Hope again defended the public funding of Sandhurst, 19 Feb., garrison appointments, 20 Feb., and the selective use of corporal punishment to subdue ‘the unruly passions’ of miscreant soldiers, dismissing the views of ‘visionary philanthropists’, 12 Mar. 1827. He paired against Catholic relief, 6 Mar. 1827. In April he affirmed to John Hope, the Scottish solicitor-general, his unwavering attachment to the 2nd Lord Melville, who had declined to serve in the new ministry headed by Canning: ‘as one of a cabinet he was most valuable when under the check of thinking men, but as premier without a cabinet which will control him I apprehend danger from his administration’.7 He voted against repeal of the Test Acts, 26 Feb., and again paired against Catholic claims, 12 May 1828. He presented a constituency petition against the revised corn duties, 14 May. He expressed ‘surprise’ at Hume’s objection to the appointment of Murray as colonial secretary in the duke of Wellington’s administration, 30 May. On 13 June 1828, answering Hume’s rant against the funding of Sandhurst, he complained that far from the finance committee’s investigation having helped to expose the nonsense of ‘garbled statements’ about the military establishments, as he had hoped, ‘insidious use’ was being made of its findings by Hume and his cronies to spread ‘poison’; he was drawn into further tart exchanges with Hume, Hobhouse and Waithman. He justified the grants for Kilmainham Hospital and the Royal Military Asylum, 20 June 1828. He was expected to side ‘with government’ for the concession of Catholic emancipation in 1829, but in the event he cast a token vote against the second reading of the relief bill, 18 Mar. He was appointed to the select committee on Scottish entails, 27 Mar., and called for urgent reform of the current laws, 2 June 1829. He voted against Lord Blandford’s parliamentary reform scheme, 18 Feb. 1830. He presented but dissented from the prayer of a Cupar merchants’ petition against the Dundee harbour bill, 19 Mar. 1830. Ministers listed him among their ‘friends’ after the 1830 general election (when he was joined in the House by his eldest son John Thomas as Member for Gatton), and he was in their minority in the crucial division on the civil list, 15 Nov. 1830. He presented a petition from Linlithgowshire distillers for revision of the regulations governing grain purchases, 28 Feb. 1831. He voted against the second reading of the Grey ministry’s English reform bill, 22 Mar., and for Gascoyne’s wrecking amendment, 19 Apr., but presented a constituency petition for reform, 14 Mar. He voiced fears that allowing Scottish clergymen to vote would infuse ‘the poison of politics ... between the pastor and his flock’, 25 Mar. His last recorded vote was against the second reading of the reintroduced reform bill, 6 July 1831. He paired against its passage, 21 Sept., and the second and third readings of the revised bill, 17 Dec. 1831, 22 Mar. 1832. He demanded to know if Lord Milton intended to move for repeal of the corn laws, 1 June 1832. He was given a month’s leave on account of a family illness, 11 July 1832.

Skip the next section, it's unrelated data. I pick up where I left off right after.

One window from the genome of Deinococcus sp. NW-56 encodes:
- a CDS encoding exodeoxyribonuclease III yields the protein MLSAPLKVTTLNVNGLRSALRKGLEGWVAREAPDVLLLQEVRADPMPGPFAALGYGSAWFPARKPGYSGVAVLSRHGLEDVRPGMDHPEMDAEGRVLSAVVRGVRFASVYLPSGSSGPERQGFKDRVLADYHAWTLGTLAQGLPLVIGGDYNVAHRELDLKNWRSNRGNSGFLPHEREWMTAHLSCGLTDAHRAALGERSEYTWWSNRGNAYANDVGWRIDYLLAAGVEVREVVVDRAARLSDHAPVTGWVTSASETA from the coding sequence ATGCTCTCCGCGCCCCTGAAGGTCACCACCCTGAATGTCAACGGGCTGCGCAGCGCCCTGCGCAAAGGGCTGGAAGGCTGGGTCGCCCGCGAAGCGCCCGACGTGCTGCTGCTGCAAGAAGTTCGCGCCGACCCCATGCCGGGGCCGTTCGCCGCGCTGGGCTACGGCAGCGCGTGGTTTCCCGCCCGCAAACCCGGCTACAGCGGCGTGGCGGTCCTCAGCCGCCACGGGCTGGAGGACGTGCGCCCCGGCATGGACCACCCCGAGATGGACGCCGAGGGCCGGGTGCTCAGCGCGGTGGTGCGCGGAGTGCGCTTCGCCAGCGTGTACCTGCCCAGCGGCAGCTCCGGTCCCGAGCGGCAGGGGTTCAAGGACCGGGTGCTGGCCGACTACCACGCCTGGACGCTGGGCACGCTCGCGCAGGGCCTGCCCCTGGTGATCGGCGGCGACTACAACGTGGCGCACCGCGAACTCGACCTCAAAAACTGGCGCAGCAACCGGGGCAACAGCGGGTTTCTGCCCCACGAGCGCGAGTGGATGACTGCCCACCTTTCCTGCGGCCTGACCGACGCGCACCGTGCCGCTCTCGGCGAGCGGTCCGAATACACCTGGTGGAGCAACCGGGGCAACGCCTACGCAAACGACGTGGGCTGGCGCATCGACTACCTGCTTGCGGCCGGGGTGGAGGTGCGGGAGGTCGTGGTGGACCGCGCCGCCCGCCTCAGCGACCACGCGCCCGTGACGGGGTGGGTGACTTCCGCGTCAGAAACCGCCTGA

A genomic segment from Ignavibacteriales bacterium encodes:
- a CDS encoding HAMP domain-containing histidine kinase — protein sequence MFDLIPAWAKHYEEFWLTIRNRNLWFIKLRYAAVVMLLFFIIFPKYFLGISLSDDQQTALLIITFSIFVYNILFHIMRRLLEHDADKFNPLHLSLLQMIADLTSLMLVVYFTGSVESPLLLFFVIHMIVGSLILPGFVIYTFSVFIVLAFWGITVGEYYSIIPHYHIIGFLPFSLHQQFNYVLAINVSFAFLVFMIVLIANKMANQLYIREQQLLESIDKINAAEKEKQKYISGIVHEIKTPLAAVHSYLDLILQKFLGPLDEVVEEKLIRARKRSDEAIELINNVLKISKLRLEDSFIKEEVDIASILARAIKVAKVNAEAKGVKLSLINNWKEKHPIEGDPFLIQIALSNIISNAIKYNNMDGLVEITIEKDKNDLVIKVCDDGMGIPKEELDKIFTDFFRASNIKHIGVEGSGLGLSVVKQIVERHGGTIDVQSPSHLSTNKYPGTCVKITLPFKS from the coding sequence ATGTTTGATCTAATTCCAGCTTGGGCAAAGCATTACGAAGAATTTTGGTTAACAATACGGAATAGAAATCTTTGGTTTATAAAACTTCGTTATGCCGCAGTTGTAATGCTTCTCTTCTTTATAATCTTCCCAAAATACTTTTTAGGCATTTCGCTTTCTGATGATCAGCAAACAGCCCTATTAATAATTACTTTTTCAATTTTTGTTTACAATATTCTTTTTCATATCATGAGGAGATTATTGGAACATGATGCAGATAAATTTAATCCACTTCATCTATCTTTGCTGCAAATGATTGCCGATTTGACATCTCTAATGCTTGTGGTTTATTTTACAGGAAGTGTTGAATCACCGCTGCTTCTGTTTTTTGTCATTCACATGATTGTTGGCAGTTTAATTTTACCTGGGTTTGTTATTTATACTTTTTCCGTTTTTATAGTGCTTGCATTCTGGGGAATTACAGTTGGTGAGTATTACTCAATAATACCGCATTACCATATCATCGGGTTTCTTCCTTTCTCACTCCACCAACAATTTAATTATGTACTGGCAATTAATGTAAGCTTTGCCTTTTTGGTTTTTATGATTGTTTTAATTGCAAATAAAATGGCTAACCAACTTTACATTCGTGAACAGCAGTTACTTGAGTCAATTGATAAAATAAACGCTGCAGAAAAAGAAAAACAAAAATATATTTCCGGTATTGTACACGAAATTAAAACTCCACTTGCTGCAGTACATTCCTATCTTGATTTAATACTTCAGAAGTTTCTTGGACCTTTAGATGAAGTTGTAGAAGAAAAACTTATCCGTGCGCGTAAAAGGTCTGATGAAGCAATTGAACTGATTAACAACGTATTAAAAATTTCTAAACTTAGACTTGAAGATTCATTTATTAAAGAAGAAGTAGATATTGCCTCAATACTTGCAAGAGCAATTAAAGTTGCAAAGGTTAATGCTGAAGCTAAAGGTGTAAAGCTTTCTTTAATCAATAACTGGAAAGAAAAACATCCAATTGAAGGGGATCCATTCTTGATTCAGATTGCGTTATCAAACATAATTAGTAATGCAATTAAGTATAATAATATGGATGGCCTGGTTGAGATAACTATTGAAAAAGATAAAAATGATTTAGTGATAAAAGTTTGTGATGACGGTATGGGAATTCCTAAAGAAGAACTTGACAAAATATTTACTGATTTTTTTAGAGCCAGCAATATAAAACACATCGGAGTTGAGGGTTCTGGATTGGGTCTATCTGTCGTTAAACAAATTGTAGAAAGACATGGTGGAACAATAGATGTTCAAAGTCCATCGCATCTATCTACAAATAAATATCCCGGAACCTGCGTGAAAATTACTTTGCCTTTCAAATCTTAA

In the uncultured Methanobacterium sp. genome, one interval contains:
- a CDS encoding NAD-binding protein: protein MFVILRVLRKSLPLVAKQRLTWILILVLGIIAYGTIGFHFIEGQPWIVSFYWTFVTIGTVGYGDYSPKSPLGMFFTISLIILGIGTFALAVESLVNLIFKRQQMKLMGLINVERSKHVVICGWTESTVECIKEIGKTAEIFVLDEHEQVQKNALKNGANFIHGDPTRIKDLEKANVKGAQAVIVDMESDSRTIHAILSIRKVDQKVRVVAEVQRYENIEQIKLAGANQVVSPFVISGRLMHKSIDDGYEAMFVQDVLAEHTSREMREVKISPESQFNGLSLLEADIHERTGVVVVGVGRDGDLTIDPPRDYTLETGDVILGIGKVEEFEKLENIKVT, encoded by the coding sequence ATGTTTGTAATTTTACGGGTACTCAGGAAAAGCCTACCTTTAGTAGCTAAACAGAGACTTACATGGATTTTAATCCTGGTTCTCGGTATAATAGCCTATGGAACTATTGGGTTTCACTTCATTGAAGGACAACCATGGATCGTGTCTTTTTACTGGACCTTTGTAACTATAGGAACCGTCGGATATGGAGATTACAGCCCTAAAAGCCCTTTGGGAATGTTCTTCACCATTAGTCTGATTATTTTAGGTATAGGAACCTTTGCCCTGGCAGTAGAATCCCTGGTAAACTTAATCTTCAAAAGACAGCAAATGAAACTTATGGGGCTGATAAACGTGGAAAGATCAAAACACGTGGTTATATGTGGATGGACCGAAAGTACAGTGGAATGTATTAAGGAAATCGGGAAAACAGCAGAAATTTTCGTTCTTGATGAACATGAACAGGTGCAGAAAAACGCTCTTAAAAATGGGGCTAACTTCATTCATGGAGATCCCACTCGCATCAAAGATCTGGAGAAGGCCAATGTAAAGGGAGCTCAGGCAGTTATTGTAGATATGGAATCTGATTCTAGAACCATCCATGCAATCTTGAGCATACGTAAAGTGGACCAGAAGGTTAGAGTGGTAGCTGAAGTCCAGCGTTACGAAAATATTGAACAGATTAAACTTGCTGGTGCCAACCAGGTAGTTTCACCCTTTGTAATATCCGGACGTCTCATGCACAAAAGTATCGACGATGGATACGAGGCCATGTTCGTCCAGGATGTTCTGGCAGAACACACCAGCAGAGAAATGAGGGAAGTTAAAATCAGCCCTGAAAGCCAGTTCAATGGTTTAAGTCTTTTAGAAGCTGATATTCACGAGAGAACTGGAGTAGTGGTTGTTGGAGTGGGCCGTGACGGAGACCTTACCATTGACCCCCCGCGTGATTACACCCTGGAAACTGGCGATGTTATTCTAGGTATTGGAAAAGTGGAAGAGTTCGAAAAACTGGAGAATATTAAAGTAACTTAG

Hope narrowly retained his seat after a contest at the general election of 1832, when he gave ‘as his definition of a Tory, which he avowed himself to be, that he was one anxious for every rational improvement, without dangerous and speculative experiments’.8 He retired from Parliament at the dissolution of 1834, lost his eldest and youngest sons the following year and died at Chelsea Hospital in May 1837.9 He was succeeded by his elder surviving son George William Hope (1808-63), Conservative Member for Windsor, 1859-63. His personalty was sworn under £30,000, but with admitted debts in 1834 of £60,000 against assets of £54,000, his estate was deemed ‘insolvent’ for death duty purposes.10

Ref Volumes: 1820-1832

Author: David R. Fisher


  • 1. Caledonian Mercury, 19, 26 Feb., 27 Mar. 1820; Add. 40358, f. 359; 40370, f. 92.
  • 2. Black Bk. (1823), 164.
  • 3. The Times, 8, 11, 25 Mar. 1823.
  • 4. Ibid. 7, 8 May 1824.
  • 5. Ibid. 19 Apr. 1825.
  • 6. Ibid. 22 Apr. 1826.
  • 7. NAS GD364/289.
  • 8. Caledonian Mercury, 20 Dec. 1832.
  • 9. Gent. Mag. (1837), ii. 423-4.
  • 10. PROB 11/1880/460; IR26/1453/389.